black women

University remembers the lynching of a pregnant woman 100 years ago

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maryApril V. Taylor

WGCL-TV Atlanta is reporting on the May 19, 1918 lynching of Mary Turner, a 21-year-old pregnant woman who was murdered for speaking out about the lynching of her husband Hayes Turner. Hayes Turner had been killed during a week-long mob-driven manhunt for the killer of plantation owner Hampton Smith, who had been shot. Mary Turner spoke out denying that her husband had any involvement in Smith’s killing and denounced his murder, threatening to have members of the mob who had killed him arrested. The mob then turned against her and decided to focus their wrath on her.

When the mob captured Turner, they took her to Folsom Bridge over Little River, tied her ankles, and hung her upside down from a tree. As her great granddaughter Audrey Grant reports, “She took action. And because she took action she was hung, tarred, and burned as well as her unborn baby.” Historical newspaper accounts report that her child was cut from her womb while she was still alive, and upon crying, the baby was stomped and crushed. After Turner’s body was riddled with bullets, she was cut down and buried near the tree she had hung from.

Regarding learning the details of the killing, Grant states, “I had a few moments there myself…deep emotions. It just almost seems like it is something that just happened. Once all the information is presented, and all of us as family, and friends get together and start talking about it, we get very emotional.” She goes on to state, “I am very fortunate to even know and have this information in hand. We don’t want our children to not know what happened. Just because we come from a family that were slaves, it doesn’t mean we are less and as a matter of fact it uplifts me. It doesn’t matter what color we are. History is history. It really brings everybody together, to know where we came from, and what happened in those times.”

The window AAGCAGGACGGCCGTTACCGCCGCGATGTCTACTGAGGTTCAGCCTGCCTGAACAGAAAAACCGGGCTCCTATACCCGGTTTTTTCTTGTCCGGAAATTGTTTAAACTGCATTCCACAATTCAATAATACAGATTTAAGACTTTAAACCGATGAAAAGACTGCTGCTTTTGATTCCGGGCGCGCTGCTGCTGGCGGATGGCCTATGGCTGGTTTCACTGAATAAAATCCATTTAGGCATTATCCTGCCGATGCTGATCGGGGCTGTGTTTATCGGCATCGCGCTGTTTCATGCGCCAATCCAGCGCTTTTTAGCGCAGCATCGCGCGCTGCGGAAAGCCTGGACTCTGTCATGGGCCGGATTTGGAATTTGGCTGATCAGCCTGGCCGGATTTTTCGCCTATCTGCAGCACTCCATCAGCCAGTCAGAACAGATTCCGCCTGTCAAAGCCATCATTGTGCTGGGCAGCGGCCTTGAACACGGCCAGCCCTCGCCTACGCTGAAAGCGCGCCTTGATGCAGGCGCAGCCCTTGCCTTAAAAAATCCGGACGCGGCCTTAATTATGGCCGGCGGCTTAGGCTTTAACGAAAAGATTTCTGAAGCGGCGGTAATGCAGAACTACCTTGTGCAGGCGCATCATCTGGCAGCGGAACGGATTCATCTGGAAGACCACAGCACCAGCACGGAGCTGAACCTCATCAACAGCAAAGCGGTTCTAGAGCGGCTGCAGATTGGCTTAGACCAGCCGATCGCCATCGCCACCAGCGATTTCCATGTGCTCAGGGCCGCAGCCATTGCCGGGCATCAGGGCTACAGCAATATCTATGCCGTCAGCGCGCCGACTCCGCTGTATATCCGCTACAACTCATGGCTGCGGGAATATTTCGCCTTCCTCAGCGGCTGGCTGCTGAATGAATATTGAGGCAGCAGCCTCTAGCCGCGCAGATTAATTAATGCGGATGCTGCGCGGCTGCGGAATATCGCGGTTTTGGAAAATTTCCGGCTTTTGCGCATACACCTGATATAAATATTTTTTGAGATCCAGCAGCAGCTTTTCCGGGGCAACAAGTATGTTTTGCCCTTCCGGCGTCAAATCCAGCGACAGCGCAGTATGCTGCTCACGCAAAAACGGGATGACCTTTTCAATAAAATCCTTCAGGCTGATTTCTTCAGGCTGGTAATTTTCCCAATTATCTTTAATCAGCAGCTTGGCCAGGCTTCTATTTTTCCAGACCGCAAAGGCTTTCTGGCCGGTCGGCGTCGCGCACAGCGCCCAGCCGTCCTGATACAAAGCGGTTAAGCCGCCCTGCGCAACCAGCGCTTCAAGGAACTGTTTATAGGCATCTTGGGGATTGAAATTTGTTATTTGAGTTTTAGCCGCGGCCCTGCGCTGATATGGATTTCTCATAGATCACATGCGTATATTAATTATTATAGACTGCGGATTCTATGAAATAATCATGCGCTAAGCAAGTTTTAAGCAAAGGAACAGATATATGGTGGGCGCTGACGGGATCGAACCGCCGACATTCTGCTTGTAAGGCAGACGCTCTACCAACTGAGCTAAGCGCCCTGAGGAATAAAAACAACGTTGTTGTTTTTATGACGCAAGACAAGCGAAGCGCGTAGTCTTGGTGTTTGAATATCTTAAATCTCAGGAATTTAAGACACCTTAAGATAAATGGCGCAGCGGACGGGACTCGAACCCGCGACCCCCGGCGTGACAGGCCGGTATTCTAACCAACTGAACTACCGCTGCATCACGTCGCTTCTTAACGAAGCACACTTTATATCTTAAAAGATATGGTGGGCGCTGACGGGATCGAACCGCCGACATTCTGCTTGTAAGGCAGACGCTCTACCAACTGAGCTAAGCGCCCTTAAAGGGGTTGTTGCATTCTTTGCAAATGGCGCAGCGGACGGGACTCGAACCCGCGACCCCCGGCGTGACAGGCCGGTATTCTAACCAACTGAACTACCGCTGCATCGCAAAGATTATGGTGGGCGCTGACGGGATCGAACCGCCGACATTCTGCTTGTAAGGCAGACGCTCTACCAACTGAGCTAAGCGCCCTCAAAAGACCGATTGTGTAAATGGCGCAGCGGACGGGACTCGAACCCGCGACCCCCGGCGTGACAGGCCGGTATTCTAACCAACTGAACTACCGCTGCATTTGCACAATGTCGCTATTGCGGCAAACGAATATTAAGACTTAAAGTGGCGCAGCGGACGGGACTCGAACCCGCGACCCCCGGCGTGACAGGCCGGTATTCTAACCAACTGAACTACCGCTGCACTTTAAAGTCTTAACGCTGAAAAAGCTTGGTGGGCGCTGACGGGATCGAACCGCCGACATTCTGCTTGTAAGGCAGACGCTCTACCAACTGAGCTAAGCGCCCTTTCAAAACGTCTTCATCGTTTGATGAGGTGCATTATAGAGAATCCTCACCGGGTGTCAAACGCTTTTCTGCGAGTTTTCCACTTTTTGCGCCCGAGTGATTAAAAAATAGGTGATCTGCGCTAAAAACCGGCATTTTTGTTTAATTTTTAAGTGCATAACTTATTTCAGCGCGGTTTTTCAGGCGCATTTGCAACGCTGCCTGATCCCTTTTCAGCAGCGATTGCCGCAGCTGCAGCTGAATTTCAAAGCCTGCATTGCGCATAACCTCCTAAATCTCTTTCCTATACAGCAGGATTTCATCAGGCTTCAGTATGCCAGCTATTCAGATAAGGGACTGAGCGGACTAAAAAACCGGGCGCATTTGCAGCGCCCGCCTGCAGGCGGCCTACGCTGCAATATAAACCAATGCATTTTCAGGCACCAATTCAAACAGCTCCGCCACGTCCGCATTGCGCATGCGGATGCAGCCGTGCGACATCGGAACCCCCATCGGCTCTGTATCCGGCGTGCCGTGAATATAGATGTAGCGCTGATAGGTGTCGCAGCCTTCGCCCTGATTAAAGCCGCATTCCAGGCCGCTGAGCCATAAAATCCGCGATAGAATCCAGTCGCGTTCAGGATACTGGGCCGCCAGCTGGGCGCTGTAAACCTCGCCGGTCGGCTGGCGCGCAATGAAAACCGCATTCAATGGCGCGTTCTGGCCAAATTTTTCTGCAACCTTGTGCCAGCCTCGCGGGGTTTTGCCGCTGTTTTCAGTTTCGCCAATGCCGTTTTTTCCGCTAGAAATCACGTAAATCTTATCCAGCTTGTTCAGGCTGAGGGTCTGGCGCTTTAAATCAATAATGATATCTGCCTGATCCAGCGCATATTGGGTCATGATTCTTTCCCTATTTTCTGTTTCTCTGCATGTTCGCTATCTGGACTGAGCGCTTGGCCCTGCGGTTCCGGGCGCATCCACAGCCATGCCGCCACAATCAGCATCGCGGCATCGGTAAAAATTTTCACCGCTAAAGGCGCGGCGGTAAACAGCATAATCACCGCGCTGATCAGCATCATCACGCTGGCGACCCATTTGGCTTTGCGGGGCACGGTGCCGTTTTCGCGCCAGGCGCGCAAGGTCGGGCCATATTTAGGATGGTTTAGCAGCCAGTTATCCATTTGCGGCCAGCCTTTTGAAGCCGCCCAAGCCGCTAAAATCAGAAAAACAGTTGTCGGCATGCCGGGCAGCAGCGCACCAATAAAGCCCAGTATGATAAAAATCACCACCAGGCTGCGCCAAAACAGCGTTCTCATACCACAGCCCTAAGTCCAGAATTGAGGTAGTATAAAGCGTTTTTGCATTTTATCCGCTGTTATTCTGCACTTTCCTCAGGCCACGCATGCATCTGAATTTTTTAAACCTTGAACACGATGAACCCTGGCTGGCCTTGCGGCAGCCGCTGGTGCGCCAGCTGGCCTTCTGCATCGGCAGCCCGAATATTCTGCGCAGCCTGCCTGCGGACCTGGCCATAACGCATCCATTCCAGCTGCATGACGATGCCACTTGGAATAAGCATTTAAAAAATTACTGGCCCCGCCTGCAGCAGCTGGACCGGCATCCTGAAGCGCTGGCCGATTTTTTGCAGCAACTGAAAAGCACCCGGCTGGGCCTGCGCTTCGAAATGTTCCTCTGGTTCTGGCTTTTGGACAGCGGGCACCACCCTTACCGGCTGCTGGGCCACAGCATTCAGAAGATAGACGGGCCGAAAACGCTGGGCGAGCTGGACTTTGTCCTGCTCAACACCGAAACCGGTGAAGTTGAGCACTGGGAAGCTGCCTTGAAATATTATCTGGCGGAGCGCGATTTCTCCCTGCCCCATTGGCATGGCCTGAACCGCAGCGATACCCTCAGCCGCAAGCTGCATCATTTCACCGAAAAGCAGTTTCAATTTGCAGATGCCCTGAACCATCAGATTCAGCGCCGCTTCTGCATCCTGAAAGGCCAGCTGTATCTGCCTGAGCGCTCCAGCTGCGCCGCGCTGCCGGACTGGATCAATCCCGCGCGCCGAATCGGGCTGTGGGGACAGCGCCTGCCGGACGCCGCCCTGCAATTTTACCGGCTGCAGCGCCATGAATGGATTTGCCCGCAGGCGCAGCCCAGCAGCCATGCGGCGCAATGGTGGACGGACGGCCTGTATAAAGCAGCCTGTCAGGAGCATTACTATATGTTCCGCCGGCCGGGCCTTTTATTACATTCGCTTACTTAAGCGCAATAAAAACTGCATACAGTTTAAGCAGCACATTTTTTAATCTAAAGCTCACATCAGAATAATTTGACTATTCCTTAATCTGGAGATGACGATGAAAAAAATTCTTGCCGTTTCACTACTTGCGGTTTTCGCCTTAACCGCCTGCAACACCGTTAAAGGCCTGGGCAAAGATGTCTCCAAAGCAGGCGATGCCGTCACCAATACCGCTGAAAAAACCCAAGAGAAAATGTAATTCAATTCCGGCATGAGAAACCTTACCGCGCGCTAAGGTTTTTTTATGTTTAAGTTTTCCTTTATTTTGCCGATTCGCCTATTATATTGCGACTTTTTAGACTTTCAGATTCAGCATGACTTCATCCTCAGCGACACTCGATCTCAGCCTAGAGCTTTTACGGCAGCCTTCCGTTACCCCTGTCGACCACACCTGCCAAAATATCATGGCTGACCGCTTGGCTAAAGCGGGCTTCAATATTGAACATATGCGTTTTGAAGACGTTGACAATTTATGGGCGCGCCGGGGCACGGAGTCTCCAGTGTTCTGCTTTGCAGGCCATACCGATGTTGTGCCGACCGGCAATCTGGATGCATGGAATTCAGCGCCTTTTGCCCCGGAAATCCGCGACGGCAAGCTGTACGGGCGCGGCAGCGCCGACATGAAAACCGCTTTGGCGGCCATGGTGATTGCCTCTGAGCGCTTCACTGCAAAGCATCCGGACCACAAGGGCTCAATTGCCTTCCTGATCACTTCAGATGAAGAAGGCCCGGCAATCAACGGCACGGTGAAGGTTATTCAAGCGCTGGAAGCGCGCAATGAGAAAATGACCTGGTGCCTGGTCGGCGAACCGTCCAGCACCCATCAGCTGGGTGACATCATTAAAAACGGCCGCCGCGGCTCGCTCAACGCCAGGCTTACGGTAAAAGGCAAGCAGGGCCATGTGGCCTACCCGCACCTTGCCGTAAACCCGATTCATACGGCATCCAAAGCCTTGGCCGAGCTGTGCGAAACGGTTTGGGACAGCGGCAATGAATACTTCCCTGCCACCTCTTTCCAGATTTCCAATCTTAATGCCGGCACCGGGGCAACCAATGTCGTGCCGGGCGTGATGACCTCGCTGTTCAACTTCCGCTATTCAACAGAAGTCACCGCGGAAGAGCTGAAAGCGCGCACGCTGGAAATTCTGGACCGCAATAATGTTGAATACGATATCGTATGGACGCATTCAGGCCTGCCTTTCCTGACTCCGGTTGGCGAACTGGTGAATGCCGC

Valdosta State University Professor Dr. Mark George has started the Mary Turner Project as a way to digitize slave records and create a searchable database of ancestral names. George states, “This project was started because we have repeatedly heard that people lack the access or resources to see if their ancestors owned enslaved people or were enslaved. The project was also started to create a database of the more than 2,600 documented lynchings in the United States. The database will allow people to search lynching victims by name, year, location, race, gender, mob type and alleged crime. Regarding the database, George states, “History is important, everybody’s history is important. I think uncovering the truth helps us understand our past and the racial divide we live in every day.”

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